Online sales bore the brunt as shoppers in the UK reined in unnecessary purchases during March, as the cost-of-living crisis started to bite, according to official figures.
The Office for National Statistics (ONS) said online sales volumes dropped 7.9 per cent in the month – following a 6.9 per cent fall in February.
Overall, sales fell 1.4 per cent in March – faster than the 0.5 per cent drop in February – although they remain 2.2 per cent above pre-Covid levels of February 2020.
There was also a decrease in fuel sales volumes of 3.8 per cent as soaring petrol and diesel costs put motorists off making unnecessary journeys, the ONS said.
The only part of the retail landscape to record an increase in sales was in non-food stores, which were up 1.3 per cent, driven by a 2.6 per cent increase at household goods retailers including garden centres and DIY stores.
ONS director of economic statistics Darren Morgan said: “Retail sales fell back notably in March, with rises in the cost of living hitting consumers’ spending.
“Online sales were hit particularly hard due to lower levels of discretionary spending.
“Fuel sales also fell substantially, with evidence suggesting some people reduced non-essential journeys, following record high petrol prices, while food sales continued to fall, dropping for the fifth consecutive month.”
The ONS suggested that the fall in online sales could be a result of the end of lockdown restrictions and shoppers feeling confident returning to stores, compared with December and January when the Omicron variant of coronavirus ran rampant.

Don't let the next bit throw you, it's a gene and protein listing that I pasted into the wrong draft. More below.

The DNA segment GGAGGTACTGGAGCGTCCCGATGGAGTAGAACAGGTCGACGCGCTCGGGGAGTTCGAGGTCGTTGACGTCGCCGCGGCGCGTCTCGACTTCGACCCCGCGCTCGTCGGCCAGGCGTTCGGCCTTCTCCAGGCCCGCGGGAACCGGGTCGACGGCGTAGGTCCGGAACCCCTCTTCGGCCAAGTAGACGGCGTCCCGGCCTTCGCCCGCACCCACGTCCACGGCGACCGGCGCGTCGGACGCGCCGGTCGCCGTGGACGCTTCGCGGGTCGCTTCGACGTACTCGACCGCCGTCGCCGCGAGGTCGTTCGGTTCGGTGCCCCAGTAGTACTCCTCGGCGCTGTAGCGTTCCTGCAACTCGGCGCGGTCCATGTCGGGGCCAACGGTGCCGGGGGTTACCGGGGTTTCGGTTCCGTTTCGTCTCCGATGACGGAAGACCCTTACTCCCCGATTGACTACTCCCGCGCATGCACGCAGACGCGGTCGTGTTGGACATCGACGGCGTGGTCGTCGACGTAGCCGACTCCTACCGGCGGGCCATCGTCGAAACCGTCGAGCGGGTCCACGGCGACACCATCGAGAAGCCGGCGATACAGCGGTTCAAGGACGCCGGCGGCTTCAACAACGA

It said that “some of the fall in February and March 2022 may also be linked to affordability concerns” and pointed out that recent surveys found 54 per cent of adults reported spending less on non-essentials owing to the increase in the cost of living.
Food shop sales volumes fell 1.1 per cent over the month, with households cutting back on excessive food purchases because of cost-of-living concerns.
The ONS said that the decrease was also the result of more shoppers preferring to spend their cash on eating out and socialising now that Covid-19 restrictions had come to an end.
The ONS said affordability may also explain some of the fall in recent months. Results from its Opinions and Lifestyle Survey, covering the period March 16-27, found that 87 per cent of adults reported that their cost of living had increased over the past month. This was up from 83 per cent in the previous period (March 3-13, 2022) and up from 62 per cent when this question was first asked (November 3-14, 2021). The most common reason reported by adults who said their cost of living had increased was an increase in the price of food (88 per cent).